Making a Police Statement - Information for Victims
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When you report a crime to the police, you will be asked to make a statement. The police will ask you to describe what happened and to tell them any other information you know. Your statement is part of the evidence police will need to investigate what happened.
Some people may feel frightened or nervous about making a statement to police. This is especially true if you are telling them about a crime committed by a loved one or someone you know. The following are some important things to remember.
- A statement is a written version of what you tell the police happened.
- The police may ask you questions so they can better understand what happened.
- There is no rush, so take your time answering questions.
- Even if what you have to say is difficult or makes you feel embarrassed or scared, it is important to tell the truth. If you fear for your safety because of the information you are giving police, make sure to tell the police your concerns.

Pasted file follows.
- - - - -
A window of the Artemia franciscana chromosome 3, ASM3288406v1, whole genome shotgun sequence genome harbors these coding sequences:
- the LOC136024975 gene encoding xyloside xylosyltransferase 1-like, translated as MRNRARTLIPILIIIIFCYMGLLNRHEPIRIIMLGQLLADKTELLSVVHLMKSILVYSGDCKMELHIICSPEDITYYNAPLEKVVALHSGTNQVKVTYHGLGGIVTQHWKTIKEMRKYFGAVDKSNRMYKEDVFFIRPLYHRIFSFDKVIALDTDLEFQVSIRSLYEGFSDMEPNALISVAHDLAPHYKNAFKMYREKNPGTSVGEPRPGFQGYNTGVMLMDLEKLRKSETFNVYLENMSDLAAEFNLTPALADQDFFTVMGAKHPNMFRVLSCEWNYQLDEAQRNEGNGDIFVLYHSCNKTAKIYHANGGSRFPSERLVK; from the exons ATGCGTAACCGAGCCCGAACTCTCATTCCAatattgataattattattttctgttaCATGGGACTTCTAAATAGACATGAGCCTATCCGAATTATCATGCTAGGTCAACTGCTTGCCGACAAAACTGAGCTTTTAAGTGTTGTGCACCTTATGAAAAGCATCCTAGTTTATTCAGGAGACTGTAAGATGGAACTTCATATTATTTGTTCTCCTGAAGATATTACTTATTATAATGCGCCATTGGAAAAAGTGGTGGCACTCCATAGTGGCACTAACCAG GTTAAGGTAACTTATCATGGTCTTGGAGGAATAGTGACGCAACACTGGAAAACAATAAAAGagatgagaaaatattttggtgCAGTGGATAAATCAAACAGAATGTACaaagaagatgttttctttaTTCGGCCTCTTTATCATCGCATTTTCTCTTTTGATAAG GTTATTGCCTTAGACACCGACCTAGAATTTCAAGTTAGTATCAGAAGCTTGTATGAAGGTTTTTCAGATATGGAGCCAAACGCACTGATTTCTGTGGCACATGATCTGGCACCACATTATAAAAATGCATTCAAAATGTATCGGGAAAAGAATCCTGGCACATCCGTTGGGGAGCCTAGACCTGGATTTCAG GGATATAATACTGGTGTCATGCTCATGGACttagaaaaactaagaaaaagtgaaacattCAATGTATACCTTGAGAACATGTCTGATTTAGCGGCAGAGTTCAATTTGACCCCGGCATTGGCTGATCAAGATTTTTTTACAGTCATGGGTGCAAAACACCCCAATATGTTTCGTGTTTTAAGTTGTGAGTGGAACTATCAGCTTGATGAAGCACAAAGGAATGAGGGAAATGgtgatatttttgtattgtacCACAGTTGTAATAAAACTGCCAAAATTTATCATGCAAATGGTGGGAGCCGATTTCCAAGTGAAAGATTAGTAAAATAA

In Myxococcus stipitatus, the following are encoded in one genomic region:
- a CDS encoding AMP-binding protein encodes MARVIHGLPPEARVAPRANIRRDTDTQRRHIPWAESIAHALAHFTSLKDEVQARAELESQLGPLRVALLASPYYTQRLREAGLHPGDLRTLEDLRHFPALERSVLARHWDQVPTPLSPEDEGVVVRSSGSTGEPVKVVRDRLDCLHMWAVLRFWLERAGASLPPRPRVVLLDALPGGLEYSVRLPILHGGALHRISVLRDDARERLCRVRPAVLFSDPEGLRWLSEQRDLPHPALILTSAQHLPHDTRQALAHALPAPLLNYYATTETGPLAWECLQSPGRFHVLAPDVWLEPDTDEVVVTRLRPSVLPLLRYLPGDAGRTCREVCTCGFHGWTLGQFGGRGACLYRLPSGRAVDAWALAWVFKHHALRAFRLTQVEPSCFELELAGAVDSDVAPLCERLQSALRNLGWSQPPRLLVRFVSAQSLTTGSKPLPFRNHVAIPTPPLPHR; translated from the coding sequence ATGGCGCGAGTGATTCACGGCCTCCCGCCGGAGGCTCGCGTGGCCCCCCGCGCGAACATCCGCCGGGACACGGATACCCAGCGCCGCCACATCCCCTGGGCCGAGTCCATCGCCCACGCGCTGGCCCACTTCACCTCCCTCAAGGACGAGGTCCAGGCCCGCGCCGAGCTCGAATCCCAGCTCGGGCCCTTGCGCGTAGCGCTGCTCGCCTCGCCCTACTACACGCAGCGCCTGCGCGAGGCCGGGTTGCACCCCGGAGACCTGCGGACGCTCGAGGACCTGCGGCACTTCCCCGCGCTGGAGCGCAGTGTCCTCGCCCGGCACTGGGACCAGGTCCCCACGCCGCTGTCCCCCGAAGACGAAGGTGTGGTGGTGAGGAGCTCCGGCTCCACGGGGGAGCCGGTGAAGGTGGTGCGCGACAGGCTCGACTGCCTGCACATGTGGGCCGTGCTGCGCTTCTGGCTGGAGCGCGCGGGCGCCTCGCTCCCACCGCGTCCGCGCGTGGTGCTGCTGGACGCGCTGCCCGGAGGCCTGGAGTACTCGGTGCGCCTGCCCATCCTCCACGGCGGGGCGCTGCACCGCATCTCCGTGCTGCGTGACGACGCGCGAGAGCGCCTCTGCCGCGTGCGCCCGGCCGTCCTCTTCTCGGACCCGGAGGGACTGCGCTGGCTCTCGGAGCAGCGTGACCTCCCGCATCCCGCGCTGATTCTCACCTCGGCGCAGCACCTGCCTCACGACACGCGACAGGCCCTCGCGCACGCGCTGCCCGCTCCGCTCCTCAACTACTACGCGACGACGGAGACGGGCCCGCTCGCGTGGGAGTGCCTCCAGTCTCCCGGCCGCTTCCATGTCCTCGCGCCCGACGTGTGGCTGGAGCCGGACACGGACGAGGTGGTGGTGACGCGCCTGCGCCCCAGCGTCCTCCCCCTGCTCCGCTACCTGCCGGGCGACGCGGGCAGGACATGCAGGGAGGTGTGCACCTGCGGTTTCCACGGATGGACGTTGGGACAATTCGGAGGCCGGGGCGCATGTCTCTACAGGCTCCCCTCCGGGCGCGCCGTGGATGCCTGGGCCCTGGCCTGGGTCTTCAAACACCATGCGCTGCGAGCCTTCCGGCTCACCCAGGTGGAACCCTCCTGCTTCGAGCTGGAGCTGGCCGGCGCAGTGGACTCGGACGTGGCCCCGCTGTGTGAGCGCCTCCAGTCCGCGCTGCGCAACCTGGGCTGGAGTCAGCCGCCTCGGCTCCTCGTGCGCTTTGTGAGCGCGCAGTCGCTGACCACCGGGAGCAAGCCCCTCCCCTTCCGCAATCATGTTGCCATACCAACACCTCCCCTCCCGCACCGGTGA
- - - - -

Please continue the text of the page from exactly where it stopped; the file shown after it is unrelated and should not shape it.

- You may bring someone with you when you talk to police.
- You will be asked to sign your statement. Read it carefully and make sure it is correct before you sign. If you need help reading it, tell the police.
- You may find it helpful to write down the police case or file number and the officer’s name.
For more information, please visit: Making a Police Statement (Witness).